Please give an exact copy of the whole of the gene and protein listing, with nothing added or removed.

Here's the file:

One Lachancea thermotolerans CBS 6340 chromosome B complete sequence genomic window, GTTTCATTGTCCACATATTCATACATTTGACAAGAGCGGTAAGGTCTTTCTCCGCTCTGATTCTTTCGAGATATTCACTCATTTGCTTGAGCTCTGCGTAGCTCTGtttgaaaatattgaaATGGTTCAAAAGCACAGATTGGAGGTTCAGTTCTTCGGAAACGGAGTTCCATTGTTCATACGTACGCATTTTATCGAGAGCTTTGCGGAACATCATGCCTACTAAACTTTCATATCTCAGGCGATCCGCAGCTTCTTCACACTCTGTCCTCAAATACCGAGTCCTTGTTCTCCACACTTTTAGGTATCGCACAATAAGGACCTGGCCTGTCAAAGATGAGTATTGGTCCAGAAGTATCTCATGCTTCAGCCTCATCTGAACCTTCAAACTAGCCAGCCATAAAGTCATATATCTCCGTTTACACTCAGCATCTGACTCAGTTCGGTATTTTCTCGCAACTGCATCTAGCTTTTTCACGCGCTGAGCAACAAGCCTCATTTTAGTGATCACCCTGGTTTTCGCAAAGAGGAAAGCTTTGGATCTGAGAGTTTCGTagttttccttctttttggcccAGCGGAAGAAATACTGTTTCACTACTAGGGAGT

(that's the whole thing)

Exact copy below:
One Lachancea thermotolerans CBS 6340 chromosome B complete sequence genomic window, GTTTCATTGTCCACATATTCATACATTTGACAAGAGCGGTAAGGTCTTTCTCCGCTCTGATTCTTTCGAGATATTCACTCATTTGCTTGAGCTCTGCGTAGCTCTGtttgaaaatattgaaATGGTTCAAAAGCACAGATTGGAGGTTCAGTTCTTCGGAAACGGAGTTCCATTGTTCATACGTACGCATTTTATCGAGAGCTTTGCGGAACATCATGCCTACTAAACTTTCATATCTCAGGCGATCCGCAGCTTCTTCACACTCTGTCCTCAAATACCGAGTCCTTGTTCTCCACACTTTTAGGTATCGCACAATAAGGACCTGGCCTGTCAAAGATGAGTATTGGTCCAGAAGTATCTCATGCTTCAGCCTCATCTGAACCTTCAAACTAGCCAGCCATAAAGTCATATATCTCCGTTTACACTCAGCATCTGACTCAGTTCGGTATTTTCTCGCAACTGCATCTAGCTTTTTCACGCGCTGAGCAACAAGCCTCATTTTAGTGATCACCCTGGTTTTCGCAAAGAGGAAAGCTTTGGATCTGAGAGTTTCGTagttttccttctttttggcccAGCGGAAGAAATACTGTTTCACTACTAGGGAGT